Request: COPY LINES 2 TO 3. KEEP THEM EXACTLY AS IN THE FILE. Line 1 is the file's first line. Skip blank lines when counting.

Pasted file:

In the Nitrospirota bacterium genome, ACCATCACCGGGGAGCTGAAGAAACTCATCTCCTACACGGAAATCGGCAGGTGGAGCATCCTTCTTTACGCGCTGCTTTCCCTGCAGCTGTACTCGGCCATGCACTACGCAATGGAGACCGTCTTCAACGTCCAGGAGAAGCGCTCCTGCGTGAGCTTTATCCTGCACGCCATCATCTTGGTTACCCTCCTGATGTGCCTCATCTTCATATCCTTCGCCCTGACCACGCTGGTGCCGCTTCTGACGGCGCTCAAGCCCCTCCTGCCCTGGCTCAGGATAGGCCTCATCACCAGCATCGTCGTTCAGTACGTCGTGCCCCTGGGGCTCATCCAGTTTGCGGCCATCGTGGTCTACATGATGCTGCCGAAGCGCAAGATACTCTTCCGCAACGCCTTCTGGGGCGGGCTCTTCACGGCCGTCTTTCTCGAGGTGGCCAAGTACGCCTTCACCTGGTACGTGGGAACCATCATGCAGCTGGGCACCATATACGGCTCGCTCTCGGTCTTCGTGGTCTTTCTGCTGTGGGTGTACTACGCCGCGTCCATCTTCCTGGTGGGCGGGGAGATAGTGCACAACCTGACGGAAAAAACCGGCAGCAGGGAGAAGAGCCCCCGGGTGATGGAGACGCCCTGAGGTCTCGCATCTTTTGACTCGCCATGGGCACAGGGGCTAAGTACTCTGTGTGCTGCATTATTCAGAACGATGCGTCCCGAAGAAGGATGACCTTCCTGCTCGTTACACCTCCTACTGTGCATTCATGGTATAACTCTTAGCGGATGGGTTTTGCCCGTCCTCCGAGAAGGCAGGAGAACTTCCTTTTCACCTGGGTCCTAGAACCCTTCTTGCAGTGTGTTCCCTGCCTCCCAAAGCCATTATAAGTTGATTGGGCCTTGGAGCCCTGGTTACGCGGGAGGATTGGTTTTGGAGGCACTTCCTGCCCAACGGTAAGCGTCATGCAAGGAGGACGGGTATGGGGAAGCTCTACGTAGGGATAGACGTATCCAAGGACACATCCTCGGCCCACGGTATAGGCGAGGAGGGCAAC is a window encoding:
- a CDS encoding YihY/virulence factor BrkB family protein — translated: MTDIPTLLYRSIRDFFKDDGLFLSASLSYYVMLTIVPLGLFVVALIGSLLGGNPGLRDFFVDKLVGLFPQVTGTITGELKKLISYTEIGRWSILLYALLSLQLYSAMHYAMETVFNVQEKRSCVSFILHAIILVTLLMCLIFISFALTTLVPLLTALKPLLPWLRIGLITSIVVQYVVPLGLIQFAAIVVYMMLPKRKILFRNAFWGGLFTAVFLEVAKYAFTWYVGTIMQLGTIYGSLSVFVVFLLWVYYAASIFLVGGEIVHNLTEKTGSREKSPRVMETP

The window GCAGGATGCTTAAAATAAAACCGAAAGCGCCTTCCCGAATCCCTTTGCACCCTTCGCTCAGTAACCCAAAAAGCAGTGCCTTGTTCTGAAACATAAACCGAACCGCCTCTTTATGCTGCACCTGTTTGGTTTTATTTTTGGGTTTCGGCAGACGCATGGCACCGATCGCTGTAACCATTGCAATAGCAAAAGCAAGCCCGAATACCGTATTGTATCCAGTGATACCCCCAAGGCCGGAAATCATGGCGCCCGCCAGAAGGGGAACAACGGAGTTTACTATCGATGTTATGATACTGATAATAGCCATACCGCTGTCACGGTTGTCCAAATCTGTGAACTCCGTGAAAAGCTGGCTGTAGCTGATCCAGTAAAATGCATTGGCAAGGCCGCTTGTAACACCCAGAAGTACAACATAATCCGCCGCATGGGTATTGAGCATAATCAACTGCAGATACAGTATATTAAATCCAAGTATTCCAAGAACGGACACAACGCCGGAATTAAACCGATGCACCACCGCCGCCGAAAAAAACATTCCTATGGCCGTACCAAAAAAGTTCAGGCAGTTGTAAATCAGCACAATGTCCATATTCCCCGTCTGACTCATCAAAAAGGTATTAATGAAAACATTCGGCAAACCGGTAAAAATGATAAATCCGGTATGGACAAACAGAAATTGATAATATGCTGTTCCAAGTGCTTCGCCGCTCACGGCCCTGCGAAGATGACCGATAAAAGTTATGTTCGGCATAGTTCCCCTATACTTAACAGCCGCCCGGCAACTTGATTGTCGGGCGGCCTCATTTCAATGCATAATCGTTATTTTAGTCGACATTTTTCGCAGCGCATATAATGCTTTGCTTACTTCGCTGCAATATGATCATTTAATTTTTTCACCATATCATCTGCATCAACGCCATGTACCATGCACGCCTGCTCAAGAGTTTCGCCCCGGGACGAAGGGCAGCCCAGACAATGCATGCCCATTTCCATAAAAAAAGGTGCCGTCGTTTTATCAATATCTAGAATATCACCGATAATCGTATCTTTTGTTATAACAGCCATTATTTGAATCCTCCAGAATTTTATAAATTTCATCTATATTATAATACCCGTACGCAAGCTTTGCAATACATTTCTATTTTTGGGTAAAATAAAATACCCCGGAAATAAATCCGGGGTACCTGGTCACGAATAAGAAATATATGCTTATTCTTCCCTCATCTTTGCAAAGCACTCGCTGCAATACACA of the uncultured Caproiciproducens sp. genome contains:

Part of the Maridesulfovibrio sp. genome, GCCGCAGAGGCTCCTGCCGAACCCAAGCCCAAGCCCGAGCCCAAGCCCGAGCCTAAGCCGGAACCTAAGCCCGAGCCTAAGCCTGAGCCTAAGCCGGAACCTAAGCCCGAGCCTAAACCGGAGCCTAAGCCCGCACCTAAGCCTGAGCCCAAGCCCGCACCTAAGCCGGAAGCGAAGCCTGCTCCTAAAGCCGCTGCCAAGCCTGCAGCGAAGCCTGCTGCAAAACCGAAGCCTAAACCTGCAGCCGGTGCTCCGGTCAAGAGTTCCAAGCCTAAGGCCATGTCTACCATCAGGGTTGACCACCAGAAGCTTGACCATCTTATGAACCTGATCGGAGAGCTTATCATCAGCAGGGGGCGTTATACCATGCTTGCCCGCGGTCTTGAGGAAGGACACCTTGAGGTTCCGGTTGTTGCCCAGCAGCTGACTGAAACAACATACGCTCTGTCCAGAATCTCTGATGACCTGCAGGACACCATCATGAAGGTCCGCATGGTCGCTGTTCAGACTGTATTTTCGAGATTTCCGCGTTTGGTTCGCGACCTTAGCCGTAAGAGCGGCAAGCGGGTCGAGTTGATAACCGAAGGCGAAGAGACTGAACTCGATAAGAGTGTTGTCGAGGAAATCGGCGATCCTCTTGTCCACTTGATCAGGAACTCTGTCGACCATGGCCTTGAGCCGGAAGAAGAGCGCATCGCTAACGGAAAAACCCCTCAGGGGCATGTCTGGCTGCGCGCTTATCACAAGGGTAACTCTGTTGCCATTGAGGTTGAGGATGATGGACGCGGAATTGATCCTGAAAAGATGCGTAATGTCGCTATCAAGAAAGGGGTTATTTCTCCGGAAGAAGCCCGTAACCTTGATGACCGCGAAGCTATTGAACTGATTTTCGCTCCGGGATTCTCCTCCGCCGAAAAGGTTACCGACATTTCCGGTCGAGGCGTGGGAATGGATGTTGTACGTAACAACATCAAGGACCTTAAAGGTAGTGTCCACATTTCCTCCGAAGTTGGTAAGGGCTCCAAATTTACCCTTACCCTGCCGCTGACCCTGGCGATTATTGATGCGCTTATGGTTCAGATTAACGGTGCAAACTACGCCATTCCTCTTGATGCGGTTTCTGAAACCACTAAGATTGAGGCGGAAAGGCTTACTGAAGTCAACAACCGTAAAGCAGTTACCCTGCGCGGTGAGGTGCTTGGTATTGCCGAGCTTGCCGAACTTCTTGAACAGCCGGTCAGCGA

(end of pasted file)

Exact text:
- a CDS encoding YihY/virulence factor BrkB family protein — translated: MTDIPTLLYRSIRDFFKDDGLFLSASLSYYVMLTIVPLGLFVVALIGSLLGGNPGLRDFFVDKLVGLFPQVTGTITGELKKLISYTEIGRWSILLYALLSLQLYSAMHYAMETVFNVQEKRSCVSFILHAIILVTLLMCLIFISFALTTLVPLLTALKPLLPWLRIGLITSIVVQYVVPLGLIQFAAIVVYMMLPKRKILFRNAFWGGLFTAVFLEVAKYAFTWYVGTIMQLGTIYGSLSVFVVFLLWVYYAASIFLVGGEIVHNLTEKTGSREKSPRVMETP

The window GCAGGATGCTTAAAATAAAACCGAAAGCGCCTTCCCGAATCCCTTTGCACCCTTCGCTCAGTAACCCAAAAAGCAGTGCCTTGTTCTGAAACATAAACCGAACCGCCTCTTTATGCTGCACCTGTTTGGTTTTATTTTTGGGTTTCGGCAGACGCATGGCACCGATCGCTGTAACCATTGCAATAGCAAAAGCAAGCCCGAATACCGTATTGTATCCAGTGATACCCCCAAGGCCGGAAATCATGGCGCCCGCCAGAAGGGGAACAACGGAGTTTACTATCGATGTTATGATACTGATAATAGCCATACCGCTGTCACGGTTGTCCAAATCTGTGAACTCCGTGAAAAGCTGGCTGTAGCTGATCCAGTAAAATGCATTGGCAAGGCCGCTTGTAACACCCAGAAGTACAACATAATCCGCCGCATGGGTATTGAGCATAATCAACTGCAGATACAGTATATTAAATCCAAGTATTCCAAGAACGGACACAACGCCGGAATTAAACCGATGCACCACCGCCGCCGAAAAAAACATTCCTATGGCCGTACCAAAAAAGTTCAGGCAGTTGTAAATCAGCACAATGTCCATATTCCCCGTCTGACTCATCAAAAAGGTATTAATGAAAACATTCGGCAAACCGGTAAAAATGATAAATCCGGTATGGACAAACAGAAATTGATAATATGCTGTTCCAAGTGCTTCGCCGCTCACGGCCCTGCGAAGATGACCGATAAAAGTTATGTTCGGCATAGTTCCCCTATACTTAACAGCCGCCCGGCAACTTGATTGTCGGGCGGCCTCATTTCAATGCATAATCGTTATTTTAGTCGACATTTTTCGCAGCGCATATAATGCTTTGCTTACTTCGCTGCAATATGATCATTTAATTTTTTCACCATATCATCTGCATCAACGCCATGTACCATGCACGCCTGCTCAAGAGTTTCGCCCCGGGACGAAGGGCAGCCCAGACAATGCATGCCCATTTCCATAAAAAAAGGTGCCGTCGTTTTATCAATATCTAGAATATCACCGATAATCGTATCTTTTGTTATAACAGCCATTATTTGAATCCTCCAGAATTTTATAAATTTCATCTATATTATAATACCCGTACGCAAGCTTTGCAATACATTTCTATTTTTGGGTAAAATAAAATACCCCGGAAATAAATCCGGGGTACCTGGTCACGAATAAGAAATATATGCTTATTCTTCCCTCATCTTTGCAAAGCACTCGCTGCAATACACA of the uncultured Caproiciproducens sp. genome contains: